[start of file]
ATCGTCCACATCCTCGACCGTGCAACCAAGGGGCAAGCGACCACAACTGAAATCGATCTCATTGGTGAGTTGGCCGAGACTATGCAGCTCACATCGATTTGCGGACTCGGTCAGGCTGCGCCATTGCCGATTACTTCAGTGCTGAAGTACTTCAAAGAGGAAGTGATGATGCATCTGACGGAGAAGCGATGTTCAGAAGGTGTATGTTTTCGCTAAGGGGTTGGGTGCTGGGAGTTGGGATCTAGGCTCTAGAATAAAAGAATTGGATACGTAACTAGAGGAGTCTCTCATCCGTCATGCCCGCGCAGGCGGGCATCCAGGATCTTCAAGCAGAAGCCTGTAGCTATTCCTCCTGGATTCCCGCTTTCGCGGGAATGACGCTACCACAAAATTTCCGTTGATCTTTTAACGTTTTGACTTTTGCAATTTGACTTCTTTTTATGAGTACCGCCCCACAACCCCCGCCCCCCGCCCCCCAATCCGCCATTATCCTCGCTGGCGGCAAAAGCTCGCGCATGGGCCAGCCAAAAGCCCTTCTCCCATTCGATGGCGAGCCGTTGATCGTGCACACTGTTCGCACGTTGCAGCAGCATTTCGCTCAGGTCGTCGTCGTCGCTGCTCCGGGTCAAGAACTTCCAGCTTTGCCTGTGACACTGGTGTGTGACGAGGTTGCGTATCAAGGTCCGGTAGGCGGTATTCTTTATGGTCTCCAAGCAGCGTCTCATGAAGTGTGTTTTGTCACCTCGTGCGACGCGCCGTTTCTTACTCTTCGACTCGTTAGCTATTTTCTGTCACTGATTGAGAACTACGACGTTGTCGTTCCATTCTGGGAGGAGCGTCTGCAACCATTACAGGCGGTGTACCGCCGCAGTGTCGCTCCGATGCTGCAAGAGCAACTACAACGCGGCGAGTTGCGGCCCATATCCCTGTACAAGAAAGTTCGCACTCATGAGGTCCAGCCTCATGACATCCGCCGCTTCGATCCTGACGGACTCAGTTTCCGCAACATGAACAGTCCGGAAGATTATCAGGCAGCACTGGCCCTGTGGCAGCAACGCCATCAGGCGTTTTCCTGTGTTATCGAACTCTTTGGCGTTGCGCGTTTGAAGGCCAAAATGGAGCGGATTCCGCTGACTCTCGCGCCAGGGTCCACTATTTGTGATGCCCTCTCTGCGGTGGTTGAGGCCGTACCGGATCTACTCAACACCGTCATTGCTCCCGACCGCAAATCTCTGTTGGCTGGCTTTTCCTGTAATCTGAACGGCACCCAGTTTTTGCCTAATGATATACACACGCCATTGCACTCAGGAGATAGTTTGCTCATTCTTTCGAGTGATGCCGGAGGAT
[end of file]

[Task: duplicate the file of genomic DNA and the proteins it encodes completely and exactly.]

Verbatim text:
ATCGTCCACATCCTCGACCGTGCAACCAAGGGGCAAGCGACCACAACTGAAATCGATCTCATTGGTGAGTTGGCCGAGACTATGCAGCTCACATCGATTTGCGGACTCGGTCAGGCTGCGCCATTGCCGATTACTTCAGTGCTGAAGTACTTCAAAGAGGAAGTGATGATGCATCTGACGGAGAAGCGATGTTCAGAAGGTGTATGTTTTCGCTAAGGGGTTGGGTGCTGGGAGTTGGGATCTAGGCTCTAGAATAAAAGAATTGGATACGTAACTAGAGGAGTCTCTCATCCGTCATGCCCGCGCAGGCGGGCATCCAGGATCTTCAAGCAGAAGCCTGTAGCTATTCCTCCTGGATTCCCGCTTTCGCGGGAATGACGCTACCACAAAATTTCCGTTGATCTTTTAACGTTTTGACTTTTGCAATTTGACTTCTTTTTATGAGTACCGCCCCACAACCCCCGCCCCCCGCCCCCCAATCCGCCATTATCCTCGCTGGCGGCAAAAGCTCGCGCATGGGCCAGCCAAAAGCCCTTCTCCCATTCGATGGCGAGCCGTTGATCGTGCACACTGTTCGCACGTTGCAGCAGCATTTCGCTCAGGTCGTCGTCGTCGCTGCTCCGGGTCAAGAACTTCCAGCTTTGCCTGTGACACTGGTGTGTGACGAGGTTGCGTATCAAGGTCCGGTAGGCGGTATTCTTTATGGTCTCCAAGCAGCGTCTCATGAAGTGTGTTTTGTCACCTCGTGCGACGCGCCGTTTCTTACTCTTCGACTCGTTAGCTATTTTCTGTCACTGATTGAGAACTACGACGTTGTCGTTCCATTCTGGGAGGAGCGTCTGCAACCATTACAGGCGGTGTACCGCCGCAGTGTCGCTCCGATGCTGCAAGAGCAACTACAACGCGGCGAGTTGCGGCCCATATCCCTGTACAAGAAAGTTCGCACTCATGAGGTCCAGCCTCATGACATCCGCCGCTTCGATCCTGACGGACTCAGTTTCCGCAACATGAACAGTCCGGAAGATTATCAGGCAGCACTGGCCCTGTGGCAGCAACGCCATCAGGCGTTTTCCTGTGTTATCGAACTCTTTGGCGTTGCGCGTTTGAAGGCCAAAATGGAGCGGATTCCGCTGACTCTCGCGCCAGGGTCCACTATTTGTGATGCCCTCTCTGCGGTGGTTGAGGCCGTACCGGATCTACTCAACACCGTCATTGCTCCCGACCGCAAATCTCTGTTGGCTGGCTTTTCCTGTAATCTGAACGGCACCCAGTTTTTGCCTAATGATATACACACGCCATTGCACTCAGGAGATAGTTTGCTCATTCTTTCGAGTGATGCCGGAGGAT